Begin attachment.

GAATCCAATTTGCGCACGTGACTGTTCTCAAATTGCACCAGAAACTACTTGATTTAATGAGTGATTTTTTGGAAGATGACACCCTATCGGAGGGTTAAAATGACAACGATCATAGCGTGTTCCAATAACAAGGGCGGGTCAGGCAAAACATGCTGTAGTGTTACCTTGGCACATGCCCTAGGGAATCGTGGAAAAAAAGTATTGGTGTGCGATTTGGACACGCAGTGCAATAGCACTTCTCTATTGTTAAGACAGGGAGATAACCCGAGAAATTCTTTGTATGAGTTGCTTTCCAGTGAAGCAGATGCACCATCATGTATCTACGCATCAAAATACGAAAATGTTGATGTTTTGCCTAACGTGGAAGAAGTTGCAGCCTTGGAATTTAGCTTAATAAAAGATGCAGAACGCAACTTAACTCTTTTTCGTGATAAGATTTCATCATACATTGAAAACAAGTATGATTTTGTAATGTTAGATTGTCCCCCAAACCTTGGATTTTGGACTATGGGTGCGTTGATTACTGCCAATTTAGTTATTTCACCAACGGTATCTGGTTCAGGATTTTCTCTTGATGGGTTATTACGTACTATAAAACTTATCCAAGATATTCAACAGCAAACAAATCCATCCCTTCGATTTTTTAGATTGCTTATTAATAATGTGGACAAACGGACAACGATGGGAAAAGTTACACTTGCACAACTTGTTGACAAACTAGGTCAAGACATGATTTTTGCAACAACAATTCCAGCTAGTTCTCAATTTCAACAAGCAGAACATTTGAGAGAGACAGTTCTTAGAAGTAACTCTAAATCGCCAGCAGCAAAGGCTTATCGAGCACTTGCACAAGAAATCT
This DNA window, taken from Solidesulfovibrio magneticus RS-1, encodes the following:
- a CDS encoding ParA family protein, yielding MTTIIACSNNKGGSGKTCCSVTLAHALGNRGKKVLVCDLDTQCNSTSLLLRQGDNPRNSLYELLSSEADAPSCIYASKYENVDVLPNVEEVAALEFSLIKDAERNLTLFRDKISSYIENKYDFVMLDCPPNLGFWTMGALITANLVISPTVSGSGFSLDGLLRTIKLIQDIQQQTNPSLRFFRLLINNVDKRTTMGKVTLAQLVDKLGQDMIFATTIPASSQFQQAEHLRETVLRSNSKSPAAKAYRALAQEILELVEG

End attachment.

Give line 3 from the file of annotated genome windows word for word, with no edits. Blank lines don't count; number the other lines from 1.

- a CDS encoding ParA family protein, yielding MTTIIACSNNKGGSGKTCCSVTLAHALGNRGKKVLVCDLDTQCNSTSLLLRQGDNPRNSLYELLSSEADAPSCIYASKYENVDVLPNVEEVAALEFSLIKDAERNLTLFRDKISSYIENKYDFVMLDCPPNLGFWTMGALITANLVISPTVSGSGFSLDGLLRTIKLIQDIQQQTNPSLRFFRLLINNVDKRTTMGKVTLAQLVDKLGQDMIFATTIPASSQFQQAEHLRETVLRSNSKSPAAKAYRALAQEILELVEG